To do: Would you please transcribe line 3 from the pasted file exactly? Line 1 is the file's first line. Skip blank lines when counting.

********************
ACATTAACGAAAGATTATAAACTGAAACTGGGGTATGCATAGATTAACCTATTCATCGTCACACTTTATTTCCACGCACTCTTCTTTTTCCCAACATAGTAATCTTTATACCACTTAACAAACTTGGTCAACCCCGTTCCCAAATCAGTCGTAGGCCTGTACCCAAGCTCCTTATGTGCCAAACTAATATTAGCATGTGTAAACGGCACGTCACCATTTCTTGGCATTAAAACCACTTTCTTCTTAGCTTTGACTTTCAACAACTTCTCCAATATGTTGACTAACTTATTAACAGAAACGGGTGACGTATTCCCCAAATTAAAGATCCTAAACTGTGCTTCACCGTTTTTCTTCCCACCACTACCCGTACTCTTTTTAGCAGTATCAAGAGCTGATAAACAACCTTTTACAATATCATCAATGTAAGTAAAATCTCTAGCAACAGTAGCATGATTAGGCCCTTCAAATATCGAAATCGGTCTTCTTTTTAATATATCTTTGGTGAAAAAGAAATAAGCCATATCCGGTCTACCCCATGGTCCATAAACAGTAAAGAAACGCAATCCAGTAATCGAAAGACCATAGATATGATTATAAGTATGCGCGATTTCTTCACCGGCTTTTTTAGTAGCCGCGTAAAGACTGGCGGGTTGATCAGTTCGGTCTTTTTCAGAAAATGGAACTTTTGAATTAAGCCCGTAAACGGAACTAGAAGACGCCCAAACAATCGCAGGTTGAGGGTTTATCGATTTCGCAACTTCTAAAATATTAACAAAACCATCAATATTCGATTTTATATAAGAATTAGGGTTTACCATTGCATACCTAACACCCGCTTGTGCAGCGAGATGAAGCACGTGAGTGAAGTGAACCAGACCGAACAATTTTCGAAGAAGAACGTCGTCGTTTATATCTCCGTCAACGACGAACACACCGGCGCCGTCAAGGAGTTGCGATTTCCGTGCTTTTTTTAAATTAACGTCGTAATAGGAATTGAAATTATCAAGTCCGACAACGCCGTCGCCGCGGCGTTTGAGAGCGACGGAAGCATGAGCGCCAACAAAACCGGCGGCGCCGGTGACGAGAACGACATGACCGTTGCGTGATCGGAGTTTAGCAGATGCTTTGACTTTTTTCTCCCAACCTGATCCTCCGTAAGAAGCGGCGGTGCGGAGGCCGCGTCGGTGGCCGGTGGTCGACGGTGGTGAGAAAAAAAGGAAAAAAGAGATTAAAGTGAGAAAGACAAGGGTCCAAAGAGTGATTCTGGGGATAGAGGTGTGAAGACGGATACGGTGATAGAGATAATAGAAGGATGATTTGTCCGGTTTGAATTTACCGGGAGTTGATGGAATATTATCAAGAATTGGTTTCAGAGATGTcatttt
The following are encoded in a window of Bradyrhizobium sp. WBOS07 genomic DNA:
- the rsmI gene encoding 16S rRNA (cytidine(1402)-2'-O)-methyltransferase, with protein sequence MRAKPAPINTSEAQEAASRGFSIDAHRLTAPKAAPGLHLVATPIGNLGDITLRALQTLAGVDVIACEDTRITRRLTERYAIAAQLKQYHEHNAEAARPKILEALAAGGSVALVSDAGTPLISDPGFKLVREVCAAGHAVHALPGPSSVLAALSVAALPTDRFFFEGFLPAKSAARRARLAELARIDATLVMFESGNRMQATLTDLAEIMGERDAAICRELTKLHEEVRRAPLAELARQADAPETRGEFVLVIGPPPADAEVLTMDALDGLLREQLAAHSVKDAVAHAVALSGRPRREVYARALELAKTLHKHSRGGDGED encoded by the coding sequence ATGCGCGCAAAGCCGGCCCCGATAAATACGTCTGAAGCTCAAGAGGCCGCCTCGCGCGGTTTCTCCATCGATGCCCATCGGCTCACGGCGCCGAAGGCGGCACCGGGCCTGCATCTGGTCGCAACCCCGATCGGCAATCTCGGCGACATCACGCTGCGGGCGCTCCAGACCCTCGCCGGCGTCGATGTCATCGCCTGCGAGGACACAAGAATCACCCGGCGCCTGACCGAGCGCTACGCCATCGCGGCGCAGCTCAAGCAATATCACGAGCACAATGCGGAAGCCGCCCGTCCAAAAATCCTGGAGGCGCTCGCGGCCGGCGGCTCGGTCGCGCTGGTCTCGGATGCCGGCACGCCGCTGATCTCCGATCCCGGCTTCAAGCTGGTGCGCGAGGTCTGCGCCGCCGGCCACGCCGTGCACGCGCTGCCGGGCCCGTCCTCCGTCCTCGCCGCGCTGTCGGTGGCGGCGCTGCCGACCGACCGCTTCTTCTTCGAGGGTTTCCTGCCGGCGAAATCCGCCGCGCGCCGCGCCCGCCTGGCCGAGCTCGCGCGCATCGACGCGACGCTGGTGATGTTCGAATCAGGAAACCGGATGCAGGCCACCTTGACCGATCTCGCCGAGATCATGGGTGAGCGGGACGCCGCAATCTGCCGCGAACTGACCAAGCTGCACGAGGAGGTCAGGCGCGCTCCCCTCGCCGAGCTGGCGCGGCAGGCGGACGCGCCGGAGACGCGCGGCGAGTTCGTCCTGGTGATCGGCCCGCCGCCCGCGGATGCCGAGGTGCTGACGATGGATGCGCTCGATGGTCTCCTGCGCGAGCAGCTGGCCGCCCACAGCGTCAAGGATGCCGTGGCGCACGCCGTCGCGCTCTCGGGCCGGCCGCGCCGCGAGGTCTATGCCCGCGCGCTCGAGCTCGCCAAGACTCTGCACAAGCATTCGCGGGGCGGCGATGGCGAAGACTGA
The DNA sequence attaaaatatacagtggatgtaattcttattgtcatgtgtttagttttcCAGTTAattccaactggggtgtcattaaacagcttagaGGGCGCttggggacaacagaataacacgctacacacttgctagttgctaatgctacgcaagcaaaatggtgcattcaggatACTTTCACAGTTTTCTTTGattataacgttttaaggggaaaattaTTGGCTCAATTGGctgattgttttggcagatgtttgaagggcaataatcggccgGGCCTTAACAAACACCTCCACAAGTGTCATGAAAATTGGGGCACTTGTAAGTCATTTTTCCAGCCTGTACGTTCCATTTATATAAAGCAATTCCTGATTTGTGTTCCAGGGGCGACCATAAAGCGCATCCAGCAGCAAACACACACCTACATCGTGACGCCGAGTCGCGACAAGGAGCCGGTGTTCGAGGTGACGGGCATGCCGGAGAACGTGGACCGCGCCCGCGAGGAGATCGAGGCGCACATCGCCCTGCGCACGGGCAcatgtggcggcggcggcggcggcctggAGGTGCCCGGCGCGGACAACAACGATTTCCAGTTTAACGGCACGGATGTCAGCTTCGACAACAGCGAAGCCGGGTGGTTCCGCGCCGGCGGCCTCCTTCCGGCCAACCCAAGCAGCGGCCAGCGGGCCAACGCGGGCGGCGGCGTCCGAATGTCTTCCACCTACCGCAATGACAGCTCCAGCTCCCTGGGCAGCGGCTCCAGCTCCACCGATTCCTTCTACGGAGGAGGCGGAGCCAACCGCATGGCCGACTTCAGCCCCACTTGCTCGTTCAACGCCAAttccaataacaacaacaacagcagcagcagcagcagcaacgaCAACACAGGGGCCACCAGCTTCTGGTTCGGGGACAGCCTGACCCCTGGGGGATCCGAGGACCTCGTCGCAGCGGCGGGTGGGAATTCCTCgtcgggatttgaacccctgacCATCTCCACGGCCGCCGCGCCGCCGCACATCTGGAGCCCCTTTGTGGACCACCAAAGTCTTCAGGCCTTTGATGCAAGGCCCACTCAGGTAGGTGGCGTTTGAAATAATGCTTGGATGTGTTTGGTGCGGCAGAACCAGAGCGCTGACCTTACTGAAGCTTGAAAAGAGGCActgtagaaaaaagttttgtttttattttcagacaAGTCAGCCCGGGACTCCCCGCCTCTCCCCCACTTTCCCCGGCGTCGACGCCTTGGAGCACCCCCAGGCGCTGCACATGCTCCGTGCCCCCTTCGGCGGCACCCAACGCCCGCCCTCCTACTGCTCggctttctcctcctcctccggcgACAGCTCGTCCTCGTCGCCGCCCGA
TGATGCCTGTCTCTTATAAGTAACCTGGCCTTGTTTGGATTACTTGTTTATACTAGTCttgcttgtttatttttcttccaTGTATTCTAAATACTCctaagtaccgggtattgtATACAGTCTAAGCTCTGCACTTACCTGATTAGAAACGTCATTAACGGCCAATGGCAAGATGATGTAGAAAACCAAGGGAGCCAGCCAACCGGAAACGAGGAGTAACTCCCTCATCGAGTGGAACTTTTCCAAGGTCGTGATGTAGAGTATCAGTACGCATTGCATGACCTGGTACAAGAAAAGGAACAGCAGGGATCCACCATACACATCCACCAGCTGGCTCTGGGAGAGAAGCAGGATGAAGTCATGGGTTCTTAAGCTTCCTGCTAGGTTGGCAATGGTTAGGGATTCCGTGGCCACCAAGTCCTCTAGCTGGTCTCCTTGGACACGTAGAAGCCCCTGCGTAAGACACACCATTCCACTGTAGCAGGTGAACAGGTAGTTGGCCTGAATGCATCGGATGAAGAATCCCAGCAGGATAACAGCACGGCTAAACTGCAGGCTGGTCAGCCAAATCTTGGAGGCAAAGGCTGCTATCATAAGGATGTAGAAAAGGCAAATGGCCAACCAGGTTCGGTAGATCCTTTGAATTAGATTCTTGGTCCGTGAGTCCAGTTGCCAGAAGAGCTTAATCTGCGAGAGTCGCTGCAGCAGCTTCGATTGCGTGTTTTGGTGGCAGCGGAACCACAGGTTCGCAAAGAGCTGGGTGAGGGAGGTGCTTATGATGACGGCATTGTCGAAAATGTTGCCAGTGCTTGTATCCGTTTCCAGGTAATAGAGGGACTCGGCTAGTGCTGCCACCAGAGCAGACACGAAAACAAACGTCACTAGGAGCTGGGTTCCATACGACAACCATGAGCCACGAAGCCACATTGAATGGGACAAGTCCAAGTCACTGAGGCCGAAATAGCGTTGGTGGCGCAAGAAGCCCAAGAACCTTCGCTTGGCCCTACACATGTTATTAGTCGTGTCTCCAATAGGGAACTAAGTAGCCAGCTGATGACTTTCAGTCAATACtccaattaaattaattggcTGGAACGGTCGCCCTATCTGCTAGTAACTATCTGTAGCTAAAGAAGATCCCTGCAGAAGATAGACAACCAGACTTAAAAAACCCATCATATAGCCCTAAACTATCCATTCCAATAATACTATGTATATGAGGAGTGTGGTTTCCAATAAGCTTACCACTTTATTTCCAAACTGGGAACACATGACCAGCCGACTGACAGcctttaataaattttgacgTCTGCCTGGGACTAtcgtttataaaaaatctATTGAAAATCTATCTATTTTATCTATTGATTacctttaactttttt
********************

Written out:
- the rsmI gene encoding 16S rRNA (cytidine(1402)-2'-O)-methyltransferase, with protein sequence MRAKPAPINTSEAQEAASRGFSIDAHRLTAPKAAPGLHLVATPIGNLGDITLRALQTLAGVDVIACEDTRITRRLTERYAIAAQLKQYHEHNAEAARPKILEALAAGGSVALVSDAGTPLISDPGFKLVREVCAAGHAVHALPGPSSVLAALSVAALPTDRFFFEGFLPAKSAARRARLAELARIDATLVMFESGNRMQATLTDLAEIMGERDAAICRELTKLHEEVRRAPLAELARQADAPETRGEFVLVIGPPPADAEVLTMDALDGLLREQLAAHSVKDAVAHAVALSGRPRREVYARALELAKTLHKHSRGGDGED encoded by the coding sequence ATGCGCGCAAAGCCGGCCCCGATAAATACGTCTGAAGCTCAAGAGGCCGCCTCGCGCGGTTTCTCCATCGATGCCCATCGGCTCACGGCGCCGAAGGCGGCACCGGGCCTGCATCTGGTCGCAACCCCGATCGGCAATCTCGGCGACATCACGCTGCGGGCGCTCCAGACCCTCGCCGGCGTCGATGTCATCGCCTGCGAGGACACAAGAATCACCCGGCGCCTGACCGAGCGCTACGCCATCGCGGCGCAGCTCAAGCAATATCACGAGCACAATGCGGAAGCCGCCCGTCCAAAAATCCTGGAGGCGCTCGCGGCCGGCGGCTCGGTCGCGCTGGTCTCGGATGCCGGCACGCCGCTGATCTCCGATCCCGGCTTCAAGCTGGTGCGCGAGGTCTGCGCCGCCGGCCACGCCGTGCACGCGCTGCCGGGCCCGTCCTCCGTCCTCGCCGCGCTGTCGGTGGCGGCGCTGCCGACCGACCGCTTCTTCTTCGAGGGTTTCCTGCCGGCGAAATCCGCCGCGCGCCGCGCCCGCCTGGCCGAGCTCGCGCGCATCGACGCGACGCTGGTGATGTTCGAATCAGGAAACCGGATGCAGGCCACCTTGACCGATCTCGCCGAGATCATGGGTGAGCGGGACGCCGCAATCTGCCGCGAACTGACCAAGCTGCACGAGGAGGTCAGGCGCGCTCCCCTCGCCGAGCTGGCGCGGCAGGCGGACGCGCCGGAGACGCGCGGCGAGTTCGTCCTGGTGATCGGCCCGCCGCCCGCGGATGCCGAGGTGCTGACGATGGATGCGCTCGATGGTCTCCTGCGCGAGCAGCTGGCCGCCCACAGCGTCAAGGATGCCGTGGCGCACGCCGTCGCGCTCTCGGGCCGGCCGCGCCGCGAGGTCTATGCCCGCGCGCTCGAGCTCGCCAAGACTCTGCACAAGCATTCGCGGGGCGGCGATGGCGAAGACTGA